Environmentally related taxation has many positive
features, and its use is widening. Taxes on pollution provide clear incentives
to polluters to reduce emissions and seek out cleaner alternatives.
Organization for Economic Cooperation and Development recently issued a study
analyzing the impact of environmentally related taxes (“Taxation, Innovation and
the Environment”). When Israel joined the OECD in 2010 it was told to clean up
its environmental act.
The world is facing a host of environmental
challenges. Some are confined to local areas and may be the result of a
few polluters, such as mercury emissions to air or sewage discharges in
watercourses. Others occur at the global level and are brought about by millions
of different actors, such as with the emissions of greenhouse
While these environmental issues can be thought of as negative
side effects of countries’ economic development, it is important to consider
that as countries grow richer, more dense and more technically advanced, the
desire and ability to confront these challenges grows as well. The OECD believes
innovation is critical to achieving environmental improvements at a reasonable
This is of importance to governments because market forces alone do
not properly address the environment and related innovation. There is no price
on polluting, and therefore firms and consumers pollute too much.
of environmentally related taxation and emission-trading systems is widening in
However, the amount of revenues from environmentally
related taxation has been gradually decreasing over the past decade relative to
both GDP and total tax revenues. This trend partly reflects price increases,
which have stemmed demand for motor fuels in OECD countries, and partly a
decline in real rates of excise taxes.
In fact, most environmentally
related taxes generate very little revenue, and tax bases are often quite
small.What needs to be done, according to the OECD?
• Over the medium
term, additional revenues from carbon taxes and from the auctioning of tradeable
permits may increase the role of environmentally related taxation in government
• The adoption of pollution-abatement measures should be
• Environmentally related taxes can provide significant
incentives for innovation as firms and consumers seek new, cleaner solutions in
response to the price put on pollution.
• These tax incentives also make
it commercially attractive to invest in R&D activities to develop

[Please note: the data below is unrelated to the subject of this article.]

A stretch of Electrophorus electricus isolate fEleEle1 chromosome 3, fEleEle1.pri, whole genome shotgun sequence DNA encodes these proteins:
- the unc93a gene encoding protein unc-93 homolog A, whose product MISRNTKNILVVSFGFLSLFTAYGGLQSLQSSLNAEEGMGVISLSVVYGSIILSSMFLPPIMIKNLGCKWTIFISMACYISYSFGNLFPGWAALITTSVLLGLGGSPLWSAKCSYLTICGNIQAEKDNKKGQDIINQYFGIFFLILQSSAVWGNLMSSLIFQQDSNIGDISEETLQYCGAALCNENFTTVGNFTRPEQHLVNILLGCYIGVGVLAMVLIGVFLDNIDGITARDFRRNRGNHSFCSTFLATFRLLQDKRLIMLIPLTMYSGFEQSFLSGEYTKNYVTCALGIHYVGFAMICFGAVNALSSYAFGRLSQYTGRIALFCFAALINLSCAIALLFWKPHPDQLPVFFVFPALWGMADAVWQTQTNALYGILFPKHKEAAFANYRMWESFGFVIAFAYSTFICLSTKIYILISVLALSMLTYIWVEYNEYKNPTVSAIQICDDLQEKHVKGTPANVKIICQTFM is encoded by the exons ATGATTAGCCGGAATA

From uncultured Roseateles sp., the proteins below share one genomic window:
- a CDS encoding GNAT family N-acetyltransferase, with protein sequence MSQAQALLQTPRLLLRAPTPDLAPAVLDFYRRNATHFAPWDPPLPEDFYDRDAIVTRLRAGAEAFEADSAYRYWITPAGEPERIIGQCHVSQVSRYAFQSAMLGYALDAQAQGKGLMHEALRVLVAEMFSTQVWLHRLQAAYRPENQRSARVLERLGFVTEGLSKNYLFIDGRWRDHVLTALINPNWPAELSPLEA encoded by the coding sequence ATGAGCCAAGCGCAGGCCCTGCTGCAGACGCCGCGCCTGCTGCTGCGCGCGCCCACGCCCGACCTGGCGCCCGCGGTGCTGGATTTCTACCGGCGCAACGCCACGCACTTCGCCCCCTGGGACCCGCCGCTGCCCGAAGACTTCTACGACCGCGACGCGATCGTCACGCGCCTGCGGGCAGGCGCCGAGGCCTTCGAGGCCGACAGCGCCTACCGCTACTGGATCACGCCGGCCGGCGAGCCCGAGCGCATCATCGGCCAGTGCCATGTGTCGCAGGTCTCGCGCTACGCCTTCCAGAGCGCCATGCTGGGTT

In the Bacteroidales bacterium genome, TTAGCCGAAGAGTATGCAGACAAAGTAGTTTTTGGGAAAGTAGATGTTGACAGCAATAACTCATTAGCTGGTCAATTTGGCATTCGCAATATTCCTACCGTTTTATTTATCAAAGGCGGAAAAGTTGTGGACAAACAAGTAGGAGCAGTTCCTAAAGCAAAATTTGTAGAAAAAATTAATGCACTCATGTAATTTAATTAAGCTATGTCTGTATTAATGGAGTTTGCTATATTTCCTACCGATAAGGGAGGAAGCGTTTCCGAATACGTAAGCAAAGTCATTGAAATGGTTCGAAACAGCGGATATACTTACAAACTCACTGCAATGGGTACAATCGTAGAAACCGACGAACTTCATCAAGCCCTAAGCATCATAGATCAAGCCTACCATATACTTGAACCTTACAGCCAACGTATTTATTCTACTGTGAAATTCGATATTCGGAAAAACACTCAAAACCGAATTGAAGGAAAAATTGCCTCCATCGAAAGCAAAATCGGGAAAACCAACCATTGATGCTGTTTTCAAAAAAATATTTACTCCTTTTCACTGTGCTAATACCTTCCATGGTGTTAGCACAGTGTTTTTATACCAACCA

technologies and consumer products with a lighter environmental footprint,
either by the polluter or by a third-party innovator.Case studies
case studies undertaken by the OECD shed light on how environmentally related
taxation can induce innovation.
They examined the UK’s climate-change
levy on fossil fuels and electricity. The UK levy is charged on taxable supplies
to industry, commerce, agriculture, public administration and other services. It
is imposed on supplies of electricity, natural gas as supplied by a gas utility,
petroleum and hydrocarbon gas in a liquid state, coal and lignite, coke, and
semi-coke of coal or lignite and petroleum coke. The levy is applied as a
specific rate per nominal unit of energy. There is a separate rate for
each category of taxable commodity.
The OECD found that firms subject to
the full rate of the levy had patented more than firms subject to a reduced rate
only one-fifth of the full rate.Innovation ingredients and Israel
gives taxation an advantage over more prescriptive environmental policy
instruments, which tend to encourage a focus on end-of-pipe innovation (i.e.,
innovations reducing the emission of pollution but not the creation of
The wider context plays a significant role in shaping the innovation
outcomes of environmentally related taxation: A country’s intellectual-property
rights regime, the system of higher education and cultural norms toward
innovation all contribute to a country’s innovation capacity.
Israeli case study, innovations observed by the OECD in the water sector may
result from an innovative culture spanning several decades, in addition to the
presence of high water prices and taxes.Making pollution costly
countries have sought to use the tax system for environmental policy in a number
of alternate ways, such as through accelerated depreciation allowances and
reduced rates of taxation on environmentally friendly goods. These measures
attempt to reduce the cost of “good” actions instead of penalizing “bad”
actions, and they can act similar to subsidies.
As a drawback, however,
they also tend to favor capital- intensive approaches over simpler
Moreover, these are not cost-free initiatives; they
necessitate that governments find other sources of funds. Moreover, a
firm is unlikely to make an investment with any level of tax credit toward a
technology that solely reduces carbon emissions if there is no cost at the
outset to emit carbon. Where the technology may also save their firm money (that
is, reduce carbon emissions because it increases energy efficiency), only then
may an R&D tax credit provide an additional boost and help mitigate the
environmental problem.Concluding remarks
One country that seems to have
taken the OECD’s remarks to heart is Australia. On November 9, the Australian
Senate approved a carbon tax on Australia’s 500 or so largest polluters.
Commencing next July, Australian companies with emissions exceeding 25,000
metric tons of carbon per year apparently will pay a new charge of A$23 per
metric ton of carbon emissions. The tax will rise by 2.5 percent per year until
2015, when it gives way to an emissions trading scheme.
Let’s hope other
countries follow suit.As always, consult experienced tax advisers in
each country at an early stage in specific email@example.com Leon
Harris is an Israeli certified public accountant at Harris Consulting & Tax